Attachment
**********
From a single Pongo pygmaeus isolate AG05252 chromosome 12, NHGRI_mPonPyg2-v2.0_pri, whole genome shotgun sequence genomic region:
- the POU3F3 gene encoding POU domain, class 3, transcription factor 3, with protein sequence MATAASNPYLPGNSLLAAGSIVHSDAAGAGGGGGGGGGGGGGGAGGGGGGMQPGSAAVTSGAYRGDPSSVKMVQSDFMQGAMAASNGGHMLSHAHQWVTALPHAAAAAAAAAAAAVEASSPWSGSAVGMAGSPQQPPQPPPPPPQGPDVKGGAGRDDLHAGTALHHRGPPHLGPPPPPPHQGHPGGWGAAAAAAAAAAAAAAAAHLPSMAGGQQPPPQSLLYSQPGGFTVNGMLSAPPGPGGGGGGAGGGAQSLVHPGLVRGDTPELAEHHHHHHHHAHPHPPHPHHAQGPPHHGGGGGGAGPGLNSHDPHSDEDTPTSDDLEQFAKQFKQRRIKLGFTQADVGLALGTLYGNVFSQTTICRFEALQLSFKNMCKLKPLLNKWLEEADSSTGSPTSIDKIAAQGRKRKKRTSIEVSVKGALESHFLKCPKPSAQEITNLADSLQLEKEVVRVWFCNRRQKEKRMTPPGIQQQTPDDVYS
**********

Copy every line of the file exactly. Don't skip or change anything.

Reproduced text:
From a single Pongo pygmaeus isolate AG05252 chromosome 12, NHGRI_mPonPyg2-v2.0_pri, whole genome shotgun sequence genomic region:
- the POU3F3 gene encoding POU domain, class 3, transcription factor 3, with protein sequence MATAASNPYLPGNSLLAAGSIVHSDAAGAGGGGGGGGGGGGGGAGGGGGGMQPGSAAVTSGAYRGDPSSVKMVQSDFMQGAMAASNGGHMLSHAHQWVTALPHAAAAAAAAAAAAVEASSPWSGSAVGMAGSPQQPPQPPPPPPQGPDVKGGAGRDDLHAGTALHHRGPPHLGPPPPPPHQGHPGGWGAAAAAAAAAAAAAAAAHLPSMAGGQQPPPQSLLYSQPGGFTVNGMLSAPPGPGGGGGGAGGGAQSLVHPGLVRGDTPELAEHHHHHHHHAHPHPPHPHHAQGPPHHGGGGGGAGPGLNSHDPHSDEDTPTSDDLEQFAKQFKQRRIKLGFTQADVGLALGTLYGNVFSQTTICRFEALQLSFKNMCKLKPLLNKWLEEADSSTGSPTSIDKIAAQGRKRKKRTSIEVSVKGALESHFLKCPKPSAQEITNLADSLQLEKEVVRVWFCNRRQKEKRMTPPGIQQQTPDDVYS